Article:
When they think back to their younger days, most people think about their childhood home, the sights, the smells, the family they lived with. But the sad truth is there are many children who may never get the chance to make those memories.
There are currently almost 100,000 homeless children in the UK and the numbers are at a six year high. Hidden away in temporary accommodation that risks their physical, mental and emotional health, these children represent the true cost of the country's economic crisis.
The UK is facing a serious housing shortage which, on top of depleted benefits, rising house prices and significant levels of unemployment, has left thousands of families literally without a roof over their heads. Children are forced to live in temporary housing or B&Bs, often crammed into single rooms without any kitchen facilities and sharing bathrooms with other families.
The impact on children's health can be immense. With little more than shared mattresses on the floor, they can become severely sleep deprived, while the lack of cooking facilities leaves them malnourished. Crammed together in small, often unhygienic spaces, infection is rife - and spreads fast as families are moved from place to place.
The situation can have appalling consequences for children's mental health too. With no sense of permanence, many live in a constant state of anxiety. School can be an isolating experience as homeless children face bullying and ridicule from their peers, sparking a variety of issues from social problems to depression and self-harm.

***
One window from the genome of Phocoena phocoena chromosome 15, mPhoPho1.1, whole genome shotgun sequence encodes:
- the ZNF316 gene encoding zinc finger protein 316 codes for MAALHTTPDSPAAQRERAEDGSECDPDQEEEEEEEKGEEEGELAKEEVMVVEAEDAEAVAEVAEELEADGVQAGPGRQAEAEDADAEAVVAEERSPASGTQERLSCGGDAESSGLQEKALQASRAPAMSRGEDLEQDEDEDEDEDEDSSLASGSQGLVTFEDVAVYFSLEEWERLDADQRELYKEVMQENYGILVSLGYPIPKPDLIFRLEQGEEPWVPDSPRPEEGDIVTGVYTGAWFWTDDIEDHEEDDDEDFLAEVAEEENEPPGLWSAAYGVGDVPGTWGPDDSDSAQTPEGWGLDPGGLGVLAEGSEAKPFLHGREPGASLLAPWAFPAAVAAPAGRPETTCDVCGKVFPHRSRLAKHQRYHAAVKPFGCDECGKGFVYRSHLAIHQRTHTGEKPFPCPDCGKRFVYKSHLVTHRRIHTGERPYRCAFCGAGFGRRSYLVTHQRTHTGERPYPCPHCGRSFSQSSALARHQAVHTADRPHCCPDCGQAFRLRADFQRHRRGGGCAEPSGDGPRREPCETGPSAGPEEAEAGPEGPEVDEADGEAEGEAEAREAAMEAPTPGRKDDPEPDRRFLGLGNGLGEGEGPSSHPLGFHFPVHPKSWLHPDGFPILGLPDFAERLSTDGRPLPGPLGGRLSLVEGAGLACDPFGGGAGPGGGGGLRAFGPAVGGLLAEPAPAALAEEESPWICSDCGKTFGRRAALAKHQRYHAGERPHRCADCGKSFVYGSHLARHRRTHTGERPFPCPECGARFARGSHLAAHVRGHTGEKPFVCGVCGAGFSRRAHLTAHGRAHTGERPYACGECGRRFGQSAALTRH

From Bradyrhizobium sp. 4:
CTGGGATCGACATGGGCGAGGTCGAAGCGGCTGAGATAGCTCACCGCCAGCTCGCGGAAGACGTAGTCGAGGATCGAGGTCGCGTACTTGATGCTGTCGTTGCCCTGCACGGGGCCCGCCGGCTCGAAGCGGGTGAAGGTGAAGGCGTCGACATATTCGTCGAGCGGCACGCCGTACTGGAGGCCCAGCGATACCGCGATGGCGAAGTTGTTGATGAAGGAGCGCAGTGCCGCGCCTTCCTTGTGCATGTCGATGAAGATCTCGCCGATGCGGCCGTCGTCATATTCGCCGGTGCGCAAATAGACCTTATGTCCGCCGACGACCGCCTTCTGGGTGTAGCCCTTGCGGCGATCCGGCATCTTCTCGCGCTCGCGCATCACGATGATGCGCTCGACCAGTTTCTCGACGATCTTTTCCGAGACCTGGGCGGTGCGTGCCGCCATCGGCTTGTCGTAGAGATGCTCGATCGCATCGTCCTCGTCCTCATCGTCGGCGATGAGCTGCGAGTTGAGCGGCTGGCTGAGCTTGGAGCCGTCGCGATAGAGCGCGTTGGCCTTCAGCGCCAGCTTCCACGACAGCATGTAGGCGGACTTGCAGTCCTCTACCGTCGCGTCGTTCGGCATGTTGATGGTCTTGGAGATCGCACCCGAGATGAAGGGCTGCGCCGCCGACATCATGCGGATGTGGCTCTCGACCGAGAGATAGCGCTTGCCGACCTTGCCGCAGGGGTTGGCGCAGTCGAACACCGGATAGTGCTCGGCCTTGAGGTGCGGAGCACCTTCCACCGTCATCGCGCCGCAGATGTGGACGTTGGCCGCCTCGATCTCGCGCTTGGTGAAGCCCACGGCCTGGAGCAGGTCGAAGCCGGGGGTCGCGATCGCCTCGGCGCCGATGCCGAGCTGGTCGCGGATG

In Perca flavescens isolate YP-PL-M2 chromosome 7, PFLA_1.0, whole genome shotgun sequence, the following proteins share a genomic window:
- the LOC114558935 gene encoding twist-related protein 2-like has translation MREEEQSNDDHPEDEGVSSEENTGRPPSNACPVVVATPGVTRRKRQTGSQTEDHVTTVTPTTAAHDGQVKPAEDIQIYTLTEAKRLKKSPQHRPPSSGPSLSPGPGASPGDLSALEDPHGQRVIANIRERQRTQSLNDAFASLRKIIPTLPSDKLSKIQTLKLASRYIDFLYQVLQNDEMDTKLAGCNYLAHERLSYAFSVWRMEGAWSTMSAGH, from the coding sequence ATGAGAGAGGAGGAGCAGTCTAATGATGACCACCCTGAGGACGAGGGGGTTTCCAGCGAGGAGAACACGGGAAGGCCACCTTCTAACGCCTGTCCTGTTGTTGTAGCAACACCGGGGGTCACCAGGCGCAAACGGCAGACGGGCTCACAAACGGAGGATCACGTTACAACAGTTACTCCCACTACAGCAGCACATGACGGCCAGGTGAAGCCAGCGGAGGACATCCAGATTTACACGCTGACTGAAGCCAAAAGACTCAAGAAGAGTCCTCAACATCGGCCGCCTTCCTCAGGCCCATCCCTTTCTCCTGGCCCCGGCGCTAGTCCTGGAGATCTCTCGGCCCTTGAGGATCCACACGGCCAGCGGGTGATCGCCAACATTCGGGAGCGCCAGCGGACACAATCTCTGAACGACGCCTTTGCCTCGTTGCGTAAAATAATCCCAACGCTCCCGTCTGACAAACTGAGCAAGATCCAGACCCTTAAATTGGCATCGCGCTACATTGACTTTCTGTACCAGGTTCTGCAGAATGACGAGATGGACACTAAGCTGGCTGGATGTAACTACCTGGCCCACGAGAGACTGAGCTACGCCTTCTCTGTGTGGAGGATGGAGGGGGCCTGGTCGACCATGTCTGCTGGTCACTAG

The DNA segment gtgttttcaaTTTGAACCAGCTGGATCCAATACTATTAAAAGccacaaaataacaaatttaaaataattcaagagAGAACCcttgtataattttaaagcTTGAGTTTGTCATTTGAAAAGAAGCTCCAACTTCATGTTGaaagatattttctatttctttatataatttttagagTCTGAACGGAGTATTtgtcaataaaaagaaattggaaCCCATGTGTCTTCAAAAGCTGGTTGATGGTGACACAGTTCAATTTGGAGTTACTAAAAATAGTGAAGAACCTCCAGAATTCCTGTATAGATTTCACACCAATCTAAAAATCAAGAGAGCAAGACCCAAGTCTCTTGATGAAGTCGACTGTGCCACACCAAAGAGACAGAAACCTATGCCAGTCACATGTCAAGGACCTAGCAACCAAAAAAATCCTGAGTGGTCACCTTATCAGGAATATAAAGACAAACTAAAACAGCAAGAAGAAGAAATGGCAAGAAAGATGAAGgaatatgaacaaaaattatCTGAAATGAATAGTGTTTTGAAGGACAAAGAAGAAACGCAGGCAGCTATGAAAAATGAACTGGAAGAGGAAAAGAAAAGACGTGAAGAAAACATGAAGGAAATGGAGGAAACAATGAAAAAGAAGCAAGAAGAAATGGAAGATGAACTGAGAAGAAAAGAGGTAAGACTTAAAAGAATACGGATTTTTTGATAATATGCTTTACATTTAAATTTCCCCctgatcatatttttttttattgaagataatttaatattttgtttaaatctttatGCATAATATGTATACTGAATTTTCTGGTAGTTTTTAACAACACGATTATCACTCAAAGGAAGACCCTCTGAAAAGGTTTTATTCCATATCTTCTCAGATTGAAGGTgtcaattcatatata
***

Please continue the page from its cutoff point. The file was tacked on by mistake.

These conditions form building blocks for children's futures, leaving them seriously behind in terms of both health and education. Such problems do not disappear in adulthood but rather grow and evolve leading to more serious health issues, and difficulties in finding work and developing healthy relationships. Growing up homeless leaves children at a huge disadvantage - from which a considerable proportion never recover.
As nurses, we have a front row seat to the consequences of poverty and homelessness on children's health. School nurses, for example, play a key role in supporting children with difficult home lives, whilst health visitors and practice nurses also do all they can to help children who need them. However, it will take much more than this to solve the crisis. A school nurse requires the support of education staff to highlight children who may be struggling, health visitors need to work in partnership with housing services to ensure families have access to regular services.
More resources are crucial, together with a strategic plan for how they can be used to improve conditions as much as possible. Health services need the capacity to work strategically with local authorities, housing departments and schools to form cohesive plans for homeless children in order to give them the best possible start in life.
Every single child deserves a safe home in which to grow and develop. It is vital that the Government lifts its head out of the sand and begins to address this problem if we have any hope of saving these children from scarred childhoods and troubled adult lives.